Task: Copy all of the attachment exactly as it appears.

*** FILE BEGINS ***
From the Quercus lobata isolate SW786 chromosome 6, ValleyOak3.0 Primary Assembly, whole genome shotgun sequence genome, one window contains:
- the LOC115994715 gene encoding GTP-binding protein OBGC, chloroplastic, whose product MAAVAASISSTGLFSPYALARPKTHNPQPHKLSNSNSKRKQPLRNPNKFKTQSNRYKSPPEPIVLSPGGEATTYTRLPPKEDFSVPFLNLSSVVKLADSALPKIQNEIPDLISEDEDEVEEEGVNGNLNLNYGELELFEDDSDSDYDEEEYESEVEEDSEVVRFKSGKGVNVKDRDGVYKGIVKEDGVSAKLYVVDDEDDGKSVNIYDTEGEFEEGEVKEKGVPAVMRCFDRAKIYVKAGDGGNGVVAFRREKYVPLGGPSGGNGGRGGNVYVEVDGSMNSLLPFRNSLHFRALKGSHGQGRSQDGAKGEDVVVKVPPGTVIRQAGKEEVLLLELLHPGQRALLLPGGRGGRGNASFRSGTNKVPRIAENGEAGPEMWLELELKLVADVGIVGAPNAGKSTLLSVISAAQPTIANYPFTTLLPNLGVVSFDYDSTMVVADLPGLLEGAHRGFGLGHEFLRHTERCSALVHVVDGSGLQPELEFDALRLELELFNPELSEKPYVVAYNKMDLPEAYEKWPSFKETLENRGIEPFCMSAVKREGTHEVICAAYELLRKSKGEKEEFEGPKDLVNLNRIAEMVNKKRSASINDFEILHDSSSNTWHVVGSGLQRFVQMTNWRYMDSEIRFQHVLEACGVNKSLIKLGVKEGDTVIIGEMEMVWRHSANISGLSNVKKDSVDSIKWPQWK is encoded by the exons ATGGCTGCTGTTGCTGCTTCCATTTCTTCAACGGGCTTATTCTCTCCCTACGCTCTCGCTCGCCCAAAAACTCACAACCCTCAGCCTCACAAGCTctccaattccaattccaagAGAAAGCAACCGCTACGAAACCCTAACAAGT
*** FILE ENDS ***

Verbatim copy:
From the Quercus lobata isolate SW786 chromosome 6, ValleyOak3.0 Primary Assembly, whole genome shotgun sequence genome, one window contains:
- the LOC115994715 gene encoding GTP-binding protein OBGC, chloroplastic, whose product MAAVAASISSTGLFSPYALARPKTHNPQPHKLSNSNSKRKQPLRNPNKFKTQSNRYKSPPEPIVLSPGGEATTYTRLPPKEDFSVPFLNLSSVVKLADSALPKIQNEIPDLISEDEDEVEEEGVNGNLNLNYGELELFEDDSDSDYDEEEYESEVEEDSEVVRFKSGKGVNVKDRDGVYKGIVKEDGVSAKLYVVDDEDDGKSVNIYDTEGEFEEGEVKEKGVPAVMRCFDRAKIYVKAGDGGNGVVAFRREKYVPLGGPSGGNGGRGGNVYVEVDGSMNSLLPFRNSLHFRALKGSHGQGRSQDGAKGEDVVVKVPPGTVIRQAGKEEVLLLELLHPGQRALLLPGGRGGRGNASFRSGTNKVPRIAENGEAGPEMWLELELKLVADVGIVGAPNAGKSTLLSVISAAQPTIANYPFTTLLPNLGVVSFDYDSTMVVADLPGLLEGAHRGFGLGHEFLRHTERCSALVHVVDGSGLQPELEFDALRLELELFNPELSEKPYVVAYNKMDLPEAYEKWPSFKETLENRGIEPFCMSAVKREGTHEVICAAYELLRKSKGEKEEFEGPKDLVNLNRIAEMVNKKRSASINDFEILHDSSSNTWHVVGSGLQRFVQMTNWRYMDSEIRFQHVLEACGVNKSLIKLGVKEGDTVIIGEMEMVWRHSANISGLSNVKKDSVDSIKWPQWK is encoded by the exons ATGGCTGCTGTTGCTGCTTCCATTTCTTCAACGGGCTTATTCTCTCCCTACGCTCTCGCTCGCCCAAAAACTCACAACCCTCAGCCTCACAAGCTctccaattccaattccaagAGAAAGCAACCGCTACGAAACCCTAACAAGT